Coroner's office, the District Attorney's office, and the Riverside police
department was filed Jan. 11, 1990, one day short of the statutory limit.
There were 15 plaintiffs out of roughly 50 people who had email on the Alcor
system.  For those of you who are not familiar with the case, the coroner
removed a number of computers from Alcor in connection with an investigation
into the cryonic suspension of Dora Kent in December of 1987.

The defendants moved in March for a dismissal of the case, arguing that 1) the
warrant for the computer was enough to take any email found within it, and 2)
that even if the defendants had made "technical" errors in confiscating the
email, they should be protected because they acted in "good faith."

Our lawyer opposed the motion, arguing that the warrant originally used was
itself defective, even for taking the computers.  This is something Alcor had
never done, because (I think) people can only object to a warrant after charges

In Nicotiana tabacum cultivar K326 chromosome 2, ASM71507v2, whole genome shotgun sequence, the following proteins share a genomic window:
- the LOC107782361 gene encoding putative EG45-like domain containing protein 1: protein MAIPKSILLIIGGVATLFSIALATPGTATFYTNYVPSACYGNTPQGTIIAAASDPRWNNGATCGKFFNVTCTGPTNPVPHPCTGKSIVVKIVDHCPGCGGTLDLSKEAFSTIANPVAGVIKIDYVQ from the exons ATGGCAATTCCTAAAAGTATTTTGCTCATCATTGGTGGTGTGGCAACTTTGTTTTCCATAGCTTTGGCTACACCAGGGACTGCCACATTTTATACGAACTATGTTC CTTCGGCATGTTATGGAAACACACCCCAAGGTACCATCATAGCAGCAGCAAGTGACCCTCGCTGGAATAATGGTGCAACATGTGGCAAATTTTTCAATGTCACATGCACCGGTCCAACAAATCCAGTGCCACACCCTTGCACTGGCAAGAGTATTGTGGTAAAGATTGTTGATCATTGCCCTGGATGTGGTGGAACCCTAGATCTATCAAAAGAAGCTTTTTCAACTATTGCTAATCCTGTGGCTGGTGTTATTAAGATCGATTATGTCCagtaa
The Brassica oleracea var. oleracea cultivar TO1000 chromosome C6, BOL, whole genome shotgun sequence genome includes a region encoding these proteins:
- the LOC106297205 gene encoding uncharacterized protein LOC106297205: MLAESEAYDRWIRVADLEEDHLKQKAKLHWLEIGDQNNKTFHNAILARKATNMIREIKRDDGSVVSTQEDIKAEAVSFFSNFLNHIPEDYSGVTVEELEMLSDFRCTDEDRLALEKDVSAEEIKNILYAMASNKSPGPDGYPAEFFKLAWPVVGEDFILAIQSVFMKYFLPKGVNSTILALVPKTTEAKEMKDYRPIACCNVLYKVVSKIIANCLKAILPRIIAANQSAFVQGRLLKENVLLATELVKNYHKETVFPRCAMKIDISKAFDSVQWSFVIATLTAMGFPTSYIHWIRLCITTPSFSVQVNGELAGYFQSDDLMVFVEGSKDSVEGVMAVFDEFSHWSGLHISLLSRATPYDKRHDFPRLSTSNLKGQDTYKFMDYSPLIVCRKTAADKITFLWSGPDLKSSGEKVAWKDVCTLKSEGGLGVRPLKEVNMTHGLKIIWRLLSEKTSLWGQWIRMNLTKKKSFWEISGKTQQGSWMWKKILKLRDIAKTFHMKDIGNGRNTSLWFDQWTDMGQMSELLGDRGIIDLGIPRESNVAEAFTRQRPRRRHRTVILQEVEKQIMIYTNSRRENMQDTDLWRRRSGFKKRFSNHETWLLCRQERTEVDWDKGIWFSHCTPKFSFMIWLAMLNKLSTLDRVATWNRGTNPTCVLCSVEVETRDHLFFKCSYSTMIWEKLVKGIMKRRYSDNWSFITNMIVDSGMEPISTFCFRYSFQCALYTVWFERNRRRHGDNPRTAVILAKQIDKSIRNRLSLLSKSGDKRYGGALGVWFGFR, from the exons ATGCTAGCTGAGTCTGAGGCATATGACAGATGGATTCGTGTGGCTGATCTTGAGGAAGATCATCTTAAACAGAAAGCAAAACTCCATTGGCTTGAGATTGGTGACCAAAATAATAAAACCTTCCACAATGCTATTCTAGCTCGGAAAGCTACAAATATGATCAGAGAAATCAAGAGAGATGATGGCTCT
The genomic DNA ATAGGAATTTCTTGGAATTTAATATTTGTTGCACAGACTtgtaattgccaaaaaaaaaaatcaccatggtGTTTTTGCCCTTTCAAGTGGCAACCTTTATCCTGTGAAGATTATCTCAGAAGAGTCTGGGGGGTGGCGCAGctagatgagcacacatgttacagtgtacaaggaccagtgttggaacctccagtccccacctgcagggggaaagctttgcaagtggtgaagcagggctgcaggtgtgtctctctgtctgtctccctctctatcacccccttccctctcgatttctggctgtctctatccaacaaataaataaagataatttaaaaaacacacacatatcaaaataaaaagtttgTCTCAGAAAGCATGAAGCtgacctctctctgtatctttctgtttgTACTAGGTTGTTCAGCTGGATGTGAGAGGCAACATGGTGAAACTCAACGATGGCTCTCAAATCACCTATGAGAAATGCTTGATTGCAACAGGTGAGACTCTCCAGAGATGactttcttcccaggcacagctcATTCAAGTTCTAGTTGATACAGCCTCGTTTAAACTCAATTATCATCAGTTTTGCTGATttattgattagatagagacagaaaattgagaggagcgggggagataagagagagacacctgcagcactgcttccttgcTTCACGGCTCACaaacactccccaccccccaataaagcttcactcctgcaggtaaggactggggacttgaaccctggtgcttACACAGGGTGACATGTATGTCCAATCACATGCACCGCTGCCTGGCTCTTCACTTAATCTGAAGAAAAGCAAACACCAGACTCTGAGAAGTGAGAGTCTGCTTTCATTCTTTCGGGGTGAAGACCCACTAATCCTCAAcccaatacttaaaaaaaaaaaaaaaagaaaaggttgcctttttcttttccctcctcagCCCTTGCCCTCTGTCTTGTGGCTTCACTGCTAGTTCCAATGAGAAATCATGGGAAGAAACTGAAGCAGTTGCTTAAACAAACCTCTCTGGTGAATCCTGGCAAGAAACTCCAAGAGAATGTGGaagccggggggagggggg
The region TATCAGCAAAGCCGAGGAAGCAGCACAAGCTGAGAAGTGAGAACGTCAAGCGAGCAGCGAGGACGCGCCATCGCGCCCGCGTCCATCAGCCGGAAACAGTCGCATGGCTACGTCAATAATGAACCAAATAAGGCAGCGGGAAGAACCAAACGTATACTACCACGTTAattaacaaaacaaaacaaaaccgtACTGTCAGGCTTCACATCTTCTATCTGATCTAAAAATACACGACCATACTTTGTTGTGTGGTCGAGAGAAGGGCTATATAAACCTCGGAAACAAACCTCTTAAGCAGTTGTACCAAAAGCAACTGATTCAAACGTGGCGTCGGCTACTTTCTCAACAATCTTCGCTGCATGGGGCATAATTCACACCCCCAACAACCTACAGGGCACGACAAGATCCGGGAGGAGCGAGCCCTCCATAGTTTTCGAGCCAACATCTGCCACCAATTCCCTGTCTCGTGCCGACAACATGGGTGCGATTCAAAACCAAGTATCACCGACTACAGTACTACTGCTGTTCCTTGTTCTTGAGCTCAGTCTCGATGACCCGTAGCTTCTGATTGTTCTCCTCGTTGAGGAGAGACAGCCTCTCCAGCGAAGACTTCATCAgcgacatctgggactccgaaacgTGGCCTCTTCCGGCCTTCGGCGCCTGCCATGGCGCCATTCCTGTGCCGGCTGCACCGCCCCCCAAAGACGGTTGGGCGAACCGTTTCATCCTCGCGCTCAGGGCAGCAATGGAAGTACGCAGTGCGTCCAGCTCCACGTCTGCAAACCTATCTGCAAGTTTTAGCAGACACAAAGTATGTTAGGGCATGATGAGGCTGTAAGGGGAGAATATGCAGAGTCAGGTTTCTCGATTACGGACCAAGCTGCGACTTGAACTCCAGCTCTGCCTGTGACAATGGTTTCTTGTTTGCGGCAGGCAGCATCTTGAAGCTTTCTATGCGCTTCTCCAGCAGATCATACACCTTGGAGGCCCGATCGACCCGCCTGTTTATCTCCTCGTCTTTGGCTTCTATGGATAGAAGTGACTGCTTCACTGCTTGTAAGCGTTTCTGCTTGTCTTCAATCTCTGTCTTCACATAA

have been filed, and for all the accusations the coroner and DA made in the
press (which included murder, drugs, theft, and building code violations), no
charges have been filed in this case in the last two and a half years.

The federal judge assigned to the case denied the motion after hearing oral
arguments in May.  Based on the comments of the judge from the bench, it seems
that he agrees that the plaintiffs have a case, namely that taking email
requires a warrant for the email, or the persons doing so will face at least
civil liability.

So far the legal bill stands at over $10,000.  Suggestions as to organizations
or individuals who might be interested in helping foot the bills would be
welcome.  (Donations would be returnable if we won the case and the county has
to pay our legal bills as required in section 2707.)

The text of the legal filings (40k, three files) have been posted to CuD.  If
you can't get CuD, they are available by email from

"Unbreakable Math Code Finally Broken"